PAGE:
I tend to feel that if a good Malaysian story cannot be that good when the 'Malaysian' is taken away, then it isn't even that good a story. I believe a good story has to be more universal, that it can be something appreciated by anyone from anywhere. Malaysia is more complex than Manglish, coconut trees and mamak stalls, Malaysia isn't just about racial harmony, where three best friends of three different races make shallow juvenile jokes with each other. Shouldn't we be thinking how good a story we are telling instead of how 'Malaysian' it is? Or are shallow works featuring caricatures more appreciated and easily accepted by the mainstream audiences?

I don't see Ang Lee desperately trying to sell the greatness of Taiwan when he was doing Brokeback Mountain, nor randomly insert some Chinese people into the film just so that he can show his sheer patriotism by displaying the creative liberties he took from Annie Proulx's short story. New Zealand's Peter Jackson has a crew from New Zealand, and often shoots his films in New Zealand, but I don't see him inserting New Zealanders into King Kong just to show his sheer patriotism. I think Lord of the Rings films are great films, but no one would call them a great AMERICAN trilogy (it is financed by Hollywood anyway), or a great NEW ZEALAND trilogy (director and his crew are from New Zealand), or a great BRITISH trilogy (Tolkien's from England), or great whatever the hell country that is involved in their production. So why are people trying so hard to make great MALAYSIAN films? Write great MALAYSIAN stories? Sing great MALAYSIAN songs? Why not just think of making GREAT FILMS, write GREAT STORIES or sing GREAT SONGS?

For the sake of warming up and practising my craft, and also sheerly because of my love for filmmaking, I volunteered to join a group of Malaysian girls (my intentions were definitely pure) for my screen production unit, so that I will be involved in the production of two short films. Although the initial ideas being thrown around were about doomed interracial romance (I am starting to get annoyed with the universally-loved Sepet for this wonderful little trend) and white men getting shot because the interracial romance was doomed, I voiced out my personal disdain for making films 'too Malaysian'. Why try so hard to make your films Malaysian? When due to your background and upbringing, what you will produce in the end will ultimately reflect your own culture in a subconscious manner?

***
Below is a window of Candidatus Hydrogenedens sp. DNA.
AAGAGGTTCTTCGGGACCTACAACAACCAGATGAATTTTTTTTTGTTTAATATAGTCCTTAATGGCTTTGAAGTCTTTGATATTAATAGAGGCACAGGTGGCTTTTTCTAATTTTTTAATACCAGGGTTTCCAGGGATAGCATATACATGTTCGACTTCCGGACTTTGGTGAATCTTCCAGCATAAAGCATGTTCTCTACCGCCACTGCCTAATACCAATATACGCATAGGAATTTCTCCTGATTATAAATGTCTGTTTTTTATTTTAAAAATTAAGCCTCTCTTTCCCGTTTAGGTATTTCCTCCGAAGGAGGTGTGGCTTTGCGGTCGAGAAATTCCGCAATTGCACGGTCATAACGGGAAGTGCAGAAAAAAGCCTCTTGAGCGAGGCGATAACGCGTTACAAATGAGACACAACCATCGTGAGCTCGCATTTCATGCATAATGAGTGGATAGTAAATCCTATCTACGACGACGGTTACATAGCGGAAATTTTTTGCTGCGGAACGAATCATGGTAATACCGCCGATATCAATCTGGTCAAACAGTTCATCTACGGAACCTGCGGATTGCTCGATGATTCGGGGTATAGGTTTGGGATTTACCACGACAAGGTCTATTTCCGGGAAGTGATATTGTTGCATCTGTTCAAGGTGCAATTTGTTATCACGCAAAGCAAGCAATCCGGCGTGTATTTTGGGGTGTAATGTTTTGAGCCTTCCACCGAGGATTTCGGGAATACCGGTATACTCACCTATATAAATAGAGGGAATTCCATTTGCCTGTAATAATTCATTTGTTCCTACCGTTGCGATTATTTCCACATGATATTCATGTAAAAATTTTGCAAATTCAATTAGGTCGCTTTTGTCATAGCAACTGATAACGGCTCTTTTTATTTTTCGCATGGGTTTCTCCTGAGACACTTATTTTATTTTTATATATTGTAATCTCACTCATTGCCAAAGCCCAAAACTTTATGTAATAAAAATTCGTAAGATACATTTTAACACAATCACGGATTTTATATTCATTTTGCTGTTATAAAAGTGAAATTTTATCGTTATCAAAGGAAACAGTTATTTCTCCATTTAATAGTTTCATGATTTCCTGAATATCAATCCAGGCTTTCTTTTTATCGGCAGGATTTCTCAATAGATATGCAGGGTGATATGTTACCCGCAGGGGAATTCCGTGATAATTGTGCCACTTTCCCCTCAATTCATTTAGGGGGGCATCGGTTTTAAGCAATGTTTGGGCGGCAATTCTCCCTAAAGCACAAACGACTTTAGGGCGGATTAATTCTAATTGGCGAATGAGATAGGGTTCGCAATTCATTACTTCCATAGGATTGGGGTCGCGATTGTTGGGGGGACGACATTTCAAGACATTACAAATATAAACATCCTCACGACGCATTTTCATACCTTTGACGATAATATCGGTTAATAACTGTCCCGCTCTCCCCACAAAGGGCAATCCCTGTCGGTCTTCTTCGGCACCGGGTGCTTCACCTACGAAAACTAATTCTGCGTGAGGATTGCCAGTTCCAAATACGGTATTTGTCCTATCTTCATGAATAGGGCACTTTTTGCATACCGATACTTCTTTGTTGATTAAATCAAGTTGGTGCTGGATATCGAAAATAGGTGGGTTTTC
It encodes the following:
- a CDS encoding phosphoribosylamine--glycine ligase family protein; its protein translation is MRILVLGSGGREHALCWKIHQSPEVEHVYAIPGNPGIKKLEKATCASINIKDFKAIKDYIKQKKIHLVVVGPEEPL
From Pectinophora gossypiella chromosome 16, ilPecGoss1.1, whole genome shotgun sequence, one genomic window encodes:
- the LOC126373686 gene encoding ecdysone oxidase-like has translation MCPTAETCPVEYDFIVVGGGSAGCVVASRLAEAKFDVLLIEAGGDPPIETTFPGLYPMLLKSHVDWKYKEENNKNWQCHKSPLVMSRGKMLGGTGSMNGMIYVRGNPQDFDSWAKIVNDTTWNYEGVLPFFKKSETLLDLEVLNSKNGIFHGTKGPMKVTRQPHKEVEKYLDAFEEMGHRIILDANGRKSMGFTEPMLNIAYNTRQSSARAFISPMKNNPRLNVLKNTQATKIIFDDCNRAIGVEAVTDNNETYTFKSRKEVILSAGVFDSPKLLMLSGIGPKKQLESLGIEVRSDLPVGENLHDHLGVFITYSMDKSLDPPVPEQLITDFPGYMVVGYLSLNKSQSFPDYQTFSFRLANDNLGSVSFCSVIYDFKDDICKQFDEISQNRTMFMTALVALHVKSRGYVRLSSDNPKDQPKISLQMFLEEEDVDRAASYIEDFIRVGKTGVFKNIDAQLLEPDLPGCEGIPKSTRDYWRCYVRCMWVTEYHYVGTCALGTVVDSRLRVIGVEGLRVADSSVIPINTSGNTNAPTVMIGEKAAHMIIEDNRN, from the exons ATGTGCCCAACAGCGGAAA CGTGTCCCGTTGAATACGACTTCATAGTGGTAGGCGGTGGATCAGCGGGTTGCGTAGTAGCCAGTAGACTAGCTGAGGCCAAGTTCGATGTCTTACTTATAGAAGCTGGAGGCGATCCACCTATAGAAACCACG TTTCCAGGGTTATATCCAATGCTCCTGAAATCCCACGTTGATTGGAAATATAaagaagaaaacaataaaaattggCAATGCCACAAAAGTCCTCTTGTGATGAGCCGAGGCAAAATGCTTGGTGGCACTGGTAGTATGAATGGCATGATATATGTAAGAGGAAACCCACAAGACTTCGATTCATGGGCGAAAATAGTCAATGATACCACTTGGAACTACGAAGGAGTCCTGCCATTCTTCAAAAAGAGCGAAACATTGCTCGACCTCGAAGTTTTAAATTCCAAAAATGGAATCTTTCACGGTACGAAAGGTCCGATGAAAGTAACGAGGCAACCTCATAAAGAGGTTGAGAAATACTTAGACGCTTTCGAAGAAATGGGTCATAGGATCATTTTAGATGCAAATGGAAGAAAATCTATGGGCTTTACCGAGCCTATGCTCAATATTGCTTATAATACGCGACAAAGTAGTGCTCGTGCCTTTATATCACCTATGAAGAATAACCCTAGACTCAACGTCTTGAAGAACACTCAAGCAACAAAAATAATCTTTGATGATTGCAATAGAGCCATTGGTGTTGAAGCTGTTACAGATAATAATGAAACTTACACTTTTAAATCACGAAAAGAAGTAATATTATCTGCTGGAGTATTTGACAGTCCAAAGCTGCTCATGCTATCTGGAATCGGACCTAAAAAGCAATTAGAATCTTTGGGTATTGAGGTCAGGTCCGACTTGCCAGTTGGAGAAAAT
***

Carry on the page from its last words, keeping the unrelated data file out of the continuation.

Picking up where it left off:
I am in the process of developing two screenplays for them (yes, of course I volunteered to be their screenwriter, who else could it be?), one a horror film, another a romantic comedy (remember when I asked about whether height is an issue for relationships? I was doing research for this short film). I have finished writing the treatment. Neither of them are specifically about Malaysians, nor are they about Australians. It is up to the group of filmmaking gals to choose their cast, and they have the freedom to choose Malaysians if they want to, but it wouldn't really have mattered since both stories could've been about anybody from any place. Hell, it could've been in any language (just that it would give me a hell of a headache... since it means that I have to translate my writings into Chinese, which, admittedly, is my weaker written language).

Of course, we are still in the preproduction process, and I have yet to write the actual screenplays for both shorts, so I'm not sure whether they'll be masterpieces or not. But even if they are, I hope they will be regarded more as 'masterpieces created by a bunch of Malaysians', than 'Malaysian masterpieces about Malaysians that will only be regarded as masterpieces by other Malaysians while giving non-Malaysians a goddamn terrible headache'.

Pretty lengthy entry. It's been a while since I've written something like this (besides my film reviews). So, is this the part where I'll be lynched by the angry mob for being 'not patriotic enough'?

Oh, and since this entry begun with a quote from Jorge Luis Borges, I'm putting two Borges-related videos as well.

Related Entry: Swifty Ponders The Concept Of A TRUE Malaysian Film